Rainfall dilutes pool chemistry levels and lowers the readings for pH, alkalinity, hardness, stabilizer, and chlorine. Rainfall does not contain chlorine. As well, rainfall brings with it small amounts of contaminants that are washed into the pool.
Swimming in the rain isn't worth the risk of getting hurt. Stay away from the pool during rain showers, and if you must enter the area for whatever reason, bring someone along so you aren't alone around the water.
If you get more than five inches of rain in an hour, or if your pool wasn't properly designed with sufficient overflows, then your pool may overflow, which can put you at risk of water getting inside of your home and causing serious damage. As your pool fills with water, it may overflow into your yard.
Heavy rains will deplete many of the chemistry levels in your pool. Generally your alkalinity will drop significantly. It is a good idea to have Alkalinity, Muriatic Acid, Chlorine (or Salt), and Shock on hand to be able to test your water and treat your pool immediately after the rain stops.
It is entirely safe to run your pool pump when it's raining – most of the time. Running your pool pump during rain should not affect the pumps' ability to do the job it was designed to do.
What happens if my pool overflows? Most of the time, when your pool overflows, it's a big headache, but nothing that can't be remedied. You'll just need to wait for your yard to absorb the excess, drain off some pool water, and balance your pool chemicals. That's the best case scenario.
If your poor overflows, you will need to shock the pool with chlorine, then re-adjust your pH and chemical levels over the next week by continually re-checking the pool's pH with a pool test kit. If the pool was contaminated with debris or dirty water, you will have to clean or replace your filter.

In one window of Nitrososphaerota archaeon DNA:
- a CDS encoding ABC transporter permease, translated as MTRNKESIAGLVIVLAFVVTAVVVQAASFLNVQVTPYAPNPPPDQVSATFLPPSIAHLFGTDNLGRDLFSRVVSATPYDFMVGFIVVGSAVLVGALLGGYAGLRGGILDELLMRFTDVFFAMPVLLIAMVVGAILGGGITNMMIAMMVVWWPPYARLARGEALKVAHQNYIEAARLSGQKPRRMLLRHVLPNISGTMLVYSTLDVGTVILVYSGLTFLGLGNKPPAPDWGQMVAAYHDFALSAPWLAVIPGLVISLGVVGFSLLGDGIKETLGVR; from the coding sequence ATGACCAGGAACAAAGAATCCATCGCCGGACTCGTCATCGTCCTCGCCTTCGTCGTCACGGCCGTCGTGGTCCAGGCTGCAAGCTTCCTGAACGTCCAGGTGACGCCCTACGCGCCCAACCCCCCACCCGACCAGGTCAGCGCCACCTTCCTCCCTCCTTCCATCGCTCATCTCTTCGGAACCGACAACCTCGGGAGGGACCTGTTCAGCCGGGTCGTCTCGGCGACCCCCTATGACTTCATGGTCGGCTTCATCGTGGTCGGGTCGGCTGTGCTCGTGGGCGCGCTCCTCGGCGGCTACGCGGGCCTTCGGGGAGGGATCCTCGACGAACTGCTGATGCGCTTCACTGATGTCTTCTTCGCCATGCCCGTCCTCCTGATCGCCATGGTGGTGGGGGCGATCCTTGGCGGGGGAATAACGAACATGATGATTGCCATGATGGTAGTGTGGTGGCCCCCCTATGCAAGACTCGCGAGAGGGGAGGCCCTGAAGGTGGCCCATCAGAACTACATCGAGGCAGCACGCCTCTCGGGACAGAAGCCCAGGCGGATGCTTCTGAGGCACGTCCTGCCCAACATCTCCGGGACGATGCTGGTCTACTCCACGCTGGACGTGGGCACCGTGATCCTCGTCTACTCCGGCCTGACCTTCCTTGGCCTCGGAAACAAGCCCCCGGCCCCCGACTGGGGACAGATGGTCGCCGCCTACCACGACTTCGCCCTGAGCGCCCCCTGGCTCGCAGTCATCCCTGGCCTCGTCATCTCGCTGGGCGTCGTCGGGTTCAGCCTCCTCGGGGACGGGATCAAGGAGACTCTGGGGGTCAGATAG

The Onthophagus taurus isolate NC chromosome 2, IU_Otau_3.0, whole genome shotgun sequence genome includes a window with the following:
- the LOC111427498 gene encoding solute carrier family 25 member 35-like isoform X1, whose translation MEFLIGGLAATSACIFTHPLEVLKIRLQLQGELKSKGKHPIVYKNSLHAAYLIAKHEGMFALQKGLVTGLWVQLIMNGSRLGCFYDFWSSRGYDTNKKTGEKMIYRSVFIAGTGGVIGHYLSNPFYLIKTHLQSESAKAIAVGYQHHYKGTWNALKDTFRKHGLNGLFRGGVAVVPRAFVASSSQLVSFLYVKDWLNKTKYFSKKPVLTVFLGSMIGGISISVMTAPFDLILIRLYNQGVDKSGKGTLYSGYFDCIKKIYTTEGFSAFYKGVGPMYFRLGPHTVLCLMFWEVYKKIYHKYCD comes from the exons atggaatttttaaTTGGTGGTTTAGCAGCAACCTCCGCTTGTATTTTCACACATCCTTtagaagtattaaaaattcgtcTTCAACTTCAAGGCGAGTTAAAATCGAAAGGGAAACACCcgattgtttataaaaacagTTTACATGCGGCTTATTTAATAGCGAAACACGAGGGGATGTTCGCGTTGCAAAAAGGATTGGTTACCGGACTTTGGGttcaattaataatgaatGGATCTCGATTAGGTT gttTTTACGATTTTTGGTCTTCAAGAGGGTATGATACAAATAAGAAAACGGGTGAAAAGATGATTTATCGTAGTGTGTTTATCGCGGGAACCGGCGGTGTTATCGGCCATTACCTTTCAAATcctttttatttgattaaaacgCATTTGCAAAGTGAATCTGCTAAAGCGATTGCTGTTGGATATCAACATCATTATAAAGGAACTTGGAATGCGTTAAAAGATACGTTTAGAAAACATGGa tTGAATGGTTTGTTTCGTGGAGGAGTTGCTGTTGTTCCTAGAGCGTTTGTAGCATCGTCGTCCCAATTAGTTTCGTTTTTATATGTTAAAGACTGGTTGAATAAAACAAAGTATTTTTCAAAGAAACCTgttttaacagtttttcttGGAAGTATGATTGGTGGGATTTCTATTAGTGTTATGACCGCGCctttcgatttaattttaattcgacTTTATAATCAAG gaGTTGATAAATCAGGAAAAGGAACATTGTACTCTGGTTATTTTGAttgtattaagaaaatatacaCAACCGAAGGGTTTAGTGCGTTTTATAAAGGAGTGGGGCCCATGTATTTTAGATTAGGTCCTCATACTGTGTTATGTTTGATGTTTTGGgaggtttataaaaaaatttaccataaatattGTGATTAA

Leave Your Pool Open
When preparing your pool for a storm, leave it uncovered. Installing any kind of cover across the pool will not do much to protect against dust and contaminants because storms often bring strong winds and heavy rain that can cause the cover to lift off your pool.
Remember, rain is acidic. Hence, pool overflowing from rain causes the Alkalinity and pH levels to lower. Very low pH causes pool water to turn very clear and acidic, which destroys your pool surface and equipment.
Why Your Pool Turns Green and Cloudy
While the rain itself doesn't generally harm your pool, it can dilute the carefully balanced chemistry in the water. This can alter your pH levels and dilute the chlorine or other sanitizers, allowing algae or other contaminants to gain a foothold.
You should keep the pump dry and out of the rain. Rain that is allowed to fall on the pump can get into the motor and cause a short circuit, burning out the motor in the process. Cover the pump and never allow water to fall on it from above.
After it rains, you should remove standing water as soon as possible. To do this, you'll want to use a siphon or a water pump. An automatic pool cover pump is one of the most useful pool supplies in New Haven County, CT because it can remove standing water from your cover without you needing to do the work.
Green pool: Leaves, dirt and algae spores delivered into the pool water decompose, causing phosphates to be deposited into the water. Combined with sunlight, these conditions are perfect for algae and other contaminants to grow and affect the health of the pool, turning it green overnight.
Effect on Pool Water pH
Since rain is diluting your pool, you may expect that it will reduce the acidity of your pool water. However, all rain in the US is acidic due to pollution, so rain actually decreases your pool's pH – in other words, the pool water becomes more acidic.
Should the green be due to pollen, there may be little to do in the way of minimizing the discoloration short of erecting a building around the pool. Fortunately, assuming there are no allergies to the pollen, it is safe to swim in a pool with that as the cause for green water.
Close the pool for winter – but don't drain it.
In winter, the water in your pool is still your friend. Especially when properly winterized, it helps to protect the pool liner, keep it clean and prevent unnecessary damage from debris, harsh weather and other factors.
An uncovered pool will lose water in the winter to evaporation in the same way it does during the summer. But the water loss is only about a quarter-inch on average during a 24-hour period when the pool is not in use. An uncovered or covered pool can have problems in the plumbing lines or pump.
This will vary depending upon several factors including: weather, if the pool is covered or not, bather load, and if it is heated or not. With pools that are covered, a good rule of thumb is that they should not have to be refilled more often than once every 2 weeks.